A MORE REFINED GILE
Recent changes have occurred. A shock rumour suggests that one well-known estate agent’s country houses department has banned wearing Schöffels to the office, so it would appear the fleecy phenomenon is shifting. There are many alternatives available on the high street and from designers, which can cost tens of thousands of pounds. In rural areas, a sophisticated gilet has become a style staple. A tweed, round Nehru collared garment with a rounded hem is often seen on men and women on school runs and in pubs and bars. These longer-lined gilets are more refined and fashionable, replacing fleece or knitted styles in favor of a more mature look. They also appear less functional and agricultural. “What we’ve seen over the past year or so,” says Gregorie, “is some of our more traditional country customers wearing more contemporary items, together with some of our urban customers sporting gilets over their city shirts and ties. We’ve been expanding the Farlows collection with new materials too, including suede and linen alongside our usual tweeds, and these are proving popular.” One landed shooting enthusiast noted: “While I own numerous Schöffels, I can’t help but think that their days here are over, relegated to the muddy dog walks and odd jobs around the farm. I’ve gone back to vintage Puffas in an attempt to stand out from the crowd. The king has died. Long live the King. (I also just got a Bella Hoskyns position. Pushing the boat out.)”
Bella Hoskyns’ line of elegant gilets was born from a gap in the market. “At 19 I realised there wasn’t anything out there I wanted to wear, so I designed my own gilet and had it made up,” explains brand owner Arabella Hoskyns-Abrahall. “The gilet I sell today is the original design from then. Classic, elegant, long enough to hide the ‘danger zone’ and rustic enough to never look new.” While priced at the upper end of the market, they are designed to be used, not saved for best. “My strapline has always been stylish yet fundamentally practical. There is no point in a gilet unless it’s practical, in my eyes. Gilets are a bit more than a sweater with pockets. Something you can wear inside a cold house but feel you’re not wearing a coat. A place to put your phone so you don’t have to keep asking where you’ve put it. My customers range from 20 to 80 in age and everyone wears it differently.”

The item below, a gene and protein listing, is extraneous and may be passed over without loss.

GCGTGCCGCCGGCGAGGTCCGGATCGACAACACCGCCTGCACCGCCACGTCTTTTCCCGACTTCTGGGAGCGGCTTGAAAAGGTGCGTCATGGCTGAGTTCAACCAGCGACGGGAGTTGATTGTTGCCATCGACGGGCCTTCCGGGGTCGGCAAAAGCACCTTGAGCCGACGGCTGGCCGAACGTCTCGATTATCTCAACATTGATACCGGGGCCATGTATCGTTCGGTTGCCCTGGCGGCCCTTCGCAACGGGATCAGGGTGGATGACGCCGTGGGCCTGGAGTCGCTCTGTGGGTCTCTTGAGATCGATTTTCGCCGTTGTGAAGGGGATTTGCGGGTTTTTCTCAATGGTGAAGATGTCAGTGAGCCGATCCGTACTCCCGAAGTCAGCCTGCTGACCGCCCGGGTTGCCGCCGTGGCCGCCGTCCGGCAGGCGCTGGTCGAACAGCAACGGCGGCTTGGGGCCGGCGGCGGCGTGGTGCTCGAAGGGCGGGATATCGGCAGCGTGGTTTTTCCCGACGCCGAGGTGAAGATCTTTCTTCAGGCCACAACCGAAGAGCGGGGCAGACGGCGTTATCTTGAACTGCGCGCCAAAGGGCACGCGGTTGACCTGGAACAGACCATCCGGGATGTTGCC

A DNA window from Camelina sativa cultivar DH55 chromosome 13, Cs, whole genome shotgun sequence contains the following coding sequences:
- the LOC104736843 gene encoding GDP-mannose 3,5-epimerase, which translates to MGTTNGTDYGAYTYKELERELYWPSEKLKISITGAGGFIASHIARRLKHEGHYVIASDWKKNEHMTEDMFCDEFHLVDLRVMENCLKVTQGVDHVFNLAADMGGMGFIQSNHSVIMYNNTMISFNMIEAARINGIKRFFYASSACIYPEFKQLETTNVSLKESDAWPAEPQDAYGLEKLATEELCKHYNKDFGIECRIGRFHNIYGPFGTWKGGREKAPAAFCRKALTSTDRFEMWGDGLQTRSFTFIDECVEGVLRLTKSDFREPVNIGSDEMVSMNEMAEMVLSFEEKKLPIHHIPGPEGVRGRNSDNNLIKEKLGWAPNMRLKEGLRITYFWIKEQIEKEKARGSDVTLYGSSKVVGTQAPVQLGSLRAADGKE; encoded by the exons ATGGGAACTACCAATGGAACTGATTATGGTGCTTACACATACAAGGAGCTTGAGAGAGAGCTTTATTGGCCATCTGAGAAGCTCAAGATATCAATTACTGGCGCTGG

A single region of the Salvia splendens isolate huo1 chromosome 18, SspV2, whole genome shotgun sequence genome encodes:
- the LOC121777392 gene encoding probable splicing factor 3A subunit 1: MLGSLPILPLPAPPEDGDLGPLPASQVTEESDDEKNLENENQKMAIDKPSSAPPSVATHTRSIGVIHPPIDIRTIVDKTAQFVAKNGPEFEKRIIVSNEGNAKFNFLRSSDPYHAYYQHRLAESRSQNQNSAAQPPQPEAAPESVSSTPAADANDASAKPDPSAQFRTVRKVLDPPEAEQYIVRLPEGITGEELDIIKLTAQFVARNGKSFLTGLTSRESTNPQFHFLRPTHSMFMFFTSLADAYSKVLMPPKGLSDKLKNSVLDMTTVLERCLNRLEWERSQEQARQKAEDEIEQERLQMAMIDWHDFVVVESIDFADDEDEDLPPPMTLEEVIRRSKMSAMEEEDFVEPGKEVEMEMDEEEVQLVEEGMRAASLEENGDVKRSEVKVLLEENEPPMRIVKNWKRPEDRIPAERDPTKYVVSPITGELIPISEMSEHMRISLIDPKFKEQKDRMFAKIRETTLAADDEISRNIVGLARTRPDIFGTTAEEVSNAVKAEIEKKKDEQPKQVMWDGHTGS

While to the outside world these garments may appear limited in style, the nuances of the countryman or woman’s gilet collection cannot be overstated. These little layers, whether they are brand new, worn out, inherited, made of fleece or tweed, or branded and unbranded, speak volumes about their owner. Their attitudes, hobbies, social groups and families are reflected in their blankets. Yet, no matter which version is donned, and where, isn’t it really the unassuming ‘this old thing’ comfort blanket that truly appeals? Your gilet, or country membership card as it is universally known, is your gilet. Not so humble after all, and bloody comfy too.
WHAT YOUR GILET SAYS ABOUT YOU
THE QUEEN ELIZABETH I
Quilted waistcoat with a paisley-lined lining. Weather permitting, brought out for decades. You’re stylish, comfortable and functional.
THE KATE MIDDLETON
The vest is practical and stylish, but has pockets big enough for a bush-knife when you’re traveling or doing something outdoorsy abroad. You like to appear as practical as the late Queen (but aren’t).
THE PRINCESS ANE
A vest with a solely utilitarian purpose. Fashion is completely absent. There’s a job to jolly well be done, let’s kick on.
THE DAVID BECKHAM
Premier League bodywarmer turned into a tweeded Great Tew gentleman. Unabashedly devoid of the imposter’s syndrome. A chameleon with heroic style.
THE RAU STUDENT
Schöffel/Offal/Puffa-clad 99.9% of the time. Hand in the cow? No sleeves, no problem. There is also plenty of space to store cider cans. Both activities have commemorative marks.
Gilets are your thing? See our selection of the best shooting jackets to wear.